Robert Potts (1805–1885) was a British mathematician. His edition of Euclid's Elements was the standard geometry textbook for much of the 19th century. According to the Dictionary of National Biography, 1885-1900 Potts was the son of Robert Potts, and grandson of the head of a firm of Irish linen-weavers, was born at Lambeth in 1805. He entered Trinity College, Cambridge, in 1828 as a sizar, and graduated B.A. as twenty-fifth wrangler in 1832, proceeding M.A. in 1835. He became a successful private tutor in the university, and was a strenuous advocate of most of the university reforms that were carried in his time. He acquired wide reputation as the editor of Euclid's Elements, which he brought out in a large edition in 1845, followed in 1847 by an appendix. His school edition appeared in 1846, and was republished in 1850, 1861, 1864, and 1886; a separate edition of book i. appeared in 1884. The book had an immense circulation in the British colonies and in America, and the William and Mary College of Virginia conferred the honorary degree of LL.D. upon Potts ‘in appreciation of the excellence of his mathematical works.’ The merits of his edition of Euclid consisted in the clear arrangement and division of the component parts of the propositions, and in the admirable collection of notes. Potts died at Cambridge in August 1885.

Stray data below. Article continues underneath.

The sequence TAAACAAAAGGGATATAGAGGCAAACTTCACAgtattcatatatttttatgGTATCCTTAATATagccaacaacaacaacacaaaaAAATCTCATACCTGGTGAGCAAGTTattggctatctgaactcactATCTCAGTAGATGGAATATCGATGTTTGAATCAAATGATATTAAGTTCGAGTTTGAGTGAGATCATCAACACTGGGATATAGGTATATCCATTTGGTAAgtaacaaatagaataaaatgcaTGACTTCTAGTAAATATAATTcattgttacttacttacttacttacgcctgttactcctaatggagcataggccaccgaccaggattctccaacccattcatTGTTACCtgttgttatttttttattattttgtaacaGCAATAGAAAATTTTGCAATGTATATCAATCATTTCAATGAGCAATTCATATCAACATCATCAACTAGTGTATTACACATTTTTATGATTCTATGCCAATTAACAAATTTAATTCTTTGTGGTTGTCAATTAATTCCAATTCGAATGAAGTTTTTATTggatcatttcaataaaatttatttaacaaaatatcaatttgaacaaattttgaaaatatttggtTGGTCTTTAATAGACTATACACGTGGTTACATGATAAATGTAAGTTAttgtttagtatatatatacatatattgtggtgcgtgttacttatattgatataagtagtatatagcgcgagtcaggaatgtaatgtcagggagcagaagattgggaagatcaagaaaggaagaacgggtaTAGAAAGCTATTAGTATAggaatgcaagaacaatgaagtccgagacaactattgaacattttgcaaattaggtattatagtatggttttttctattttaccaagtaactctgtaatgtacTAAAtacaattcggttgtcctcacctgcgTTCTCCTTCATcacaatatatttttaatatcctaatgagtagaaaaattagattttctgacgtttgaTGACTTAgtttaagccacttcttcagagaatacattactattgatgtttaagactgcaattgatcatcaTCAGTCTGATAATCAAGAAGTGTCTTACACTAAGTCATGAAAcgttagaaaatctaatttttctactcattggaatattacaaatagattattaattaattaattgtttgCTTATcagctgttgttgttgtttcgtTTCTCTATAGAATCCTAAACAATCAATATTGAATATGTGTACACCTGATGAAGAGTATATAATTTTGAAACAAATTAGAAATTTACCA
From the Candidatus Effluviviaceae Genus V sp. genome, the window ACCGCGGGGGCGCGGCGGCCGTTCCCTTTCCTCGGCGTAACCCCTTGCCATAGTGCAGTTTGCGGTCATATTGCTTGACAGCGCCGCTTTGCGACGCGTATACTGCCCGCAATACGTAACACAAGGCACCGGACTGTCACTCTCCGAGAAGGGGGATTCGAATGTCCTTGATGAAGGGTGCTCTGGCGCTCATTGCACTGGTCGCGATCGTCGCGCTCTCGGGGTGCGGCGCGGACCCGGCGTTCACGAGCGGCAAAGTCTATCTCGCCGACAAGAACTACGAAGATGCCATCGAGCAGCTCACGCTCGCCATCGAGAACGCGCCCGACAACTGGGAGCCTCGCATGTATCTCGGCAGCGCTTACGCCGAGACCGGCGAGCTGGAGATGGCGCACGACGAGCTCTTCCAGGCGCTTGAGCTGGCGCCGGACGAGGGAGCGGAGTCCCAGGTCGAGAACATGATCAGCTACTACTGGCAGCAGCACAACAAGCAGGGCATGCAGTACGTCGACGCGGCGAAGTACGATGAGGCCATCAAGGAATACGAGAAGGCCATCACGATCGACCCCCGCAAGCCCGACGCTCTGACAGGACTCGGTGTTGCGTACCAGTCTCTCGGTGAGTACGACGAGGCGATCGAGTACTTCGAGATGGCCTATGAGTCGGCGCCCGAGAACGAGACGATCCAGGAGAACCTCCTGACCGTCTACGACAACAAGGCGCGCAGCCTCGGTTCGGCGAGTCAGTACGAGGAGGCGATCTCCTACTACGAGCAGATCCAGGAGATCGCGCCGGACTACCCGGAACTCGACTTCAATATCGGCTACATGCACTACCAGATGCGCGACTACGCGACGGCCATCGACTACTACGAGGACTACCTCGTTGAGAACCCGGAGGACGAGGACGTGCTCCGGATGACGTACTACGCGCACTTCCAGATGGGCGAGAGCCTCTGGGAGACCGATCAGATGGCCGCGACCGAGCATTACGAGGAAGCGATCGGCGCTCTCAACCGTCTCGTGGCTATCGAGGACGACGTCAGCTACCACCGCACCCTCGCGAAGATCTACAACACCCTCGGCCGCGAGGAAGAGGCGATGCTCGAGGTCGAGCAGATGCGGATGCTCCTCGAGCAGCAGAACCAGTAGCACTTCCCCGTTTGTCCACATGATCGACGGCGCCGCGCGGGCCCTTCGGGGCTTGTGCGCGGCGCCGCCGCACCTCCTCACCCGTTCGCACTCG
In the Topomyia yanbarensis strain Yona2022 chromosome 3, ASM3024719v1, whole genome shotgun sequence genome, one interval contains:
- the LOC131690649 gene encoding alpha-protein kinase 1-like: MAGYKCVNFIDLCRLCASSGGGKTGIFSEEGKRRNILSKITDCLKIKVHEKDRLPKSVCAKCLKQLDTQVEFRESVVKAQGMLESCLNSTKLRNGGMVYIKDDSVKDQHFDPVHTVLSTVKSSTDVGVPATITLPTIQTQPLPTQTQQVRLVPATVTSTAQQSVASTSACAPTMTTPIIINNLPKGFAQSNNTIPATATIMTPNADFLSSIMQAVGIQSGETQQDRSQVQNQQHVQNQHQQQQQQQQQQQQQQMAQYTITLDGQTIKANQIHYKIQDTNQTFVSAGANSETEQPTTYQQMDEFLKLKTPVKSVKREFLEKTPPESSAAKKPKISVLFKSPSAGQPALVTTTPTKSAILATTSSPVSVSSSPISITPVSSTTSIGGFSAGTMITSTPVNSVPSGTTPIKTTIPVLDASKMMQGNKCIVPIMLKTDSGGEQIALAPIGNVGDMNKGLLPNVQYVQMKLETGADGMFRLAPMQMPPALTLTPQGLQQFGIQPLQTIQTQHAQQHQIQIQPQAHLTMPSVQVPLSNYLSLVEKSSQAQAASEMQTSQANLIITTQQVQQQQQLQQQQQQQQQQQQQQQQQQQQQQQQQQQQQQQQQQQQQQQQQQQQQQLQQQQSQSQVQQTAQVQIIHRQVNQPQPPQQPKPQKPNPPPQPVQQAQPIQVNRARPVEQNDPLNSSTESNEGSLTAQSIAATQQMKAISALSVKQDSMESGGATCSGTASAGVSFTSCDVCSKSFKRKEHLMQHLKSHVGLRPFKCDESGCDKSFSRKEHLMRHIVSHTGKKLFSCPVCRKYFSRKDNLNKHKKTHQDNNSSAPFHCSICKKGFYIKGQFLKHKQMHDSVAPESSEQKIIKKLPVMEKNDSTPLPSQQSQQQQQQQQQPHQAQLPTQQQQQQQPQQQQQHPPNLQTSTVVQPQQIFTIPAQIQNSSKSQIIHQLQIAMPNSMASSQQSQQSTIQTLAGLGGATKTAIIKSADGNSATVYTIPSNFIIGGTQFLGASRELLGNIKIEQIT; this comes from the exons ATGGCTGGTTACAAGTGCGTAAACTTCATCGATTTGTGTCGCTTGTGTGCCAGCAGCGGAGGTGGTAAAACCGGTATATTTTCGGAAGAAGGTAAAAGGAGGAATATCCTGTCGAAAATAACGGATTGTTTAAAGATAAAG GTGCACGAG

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- I have had considerable experience in dealing with minds of low logical power, and have found that studies may be made so easy and mechanical as to render thought almost superfluous.
- Criticising Charles Dodgson's Notes on the First Two Books of Euclid, quoted in Robin Wilson, Lewis Carroll in Numberland (2008) p. 87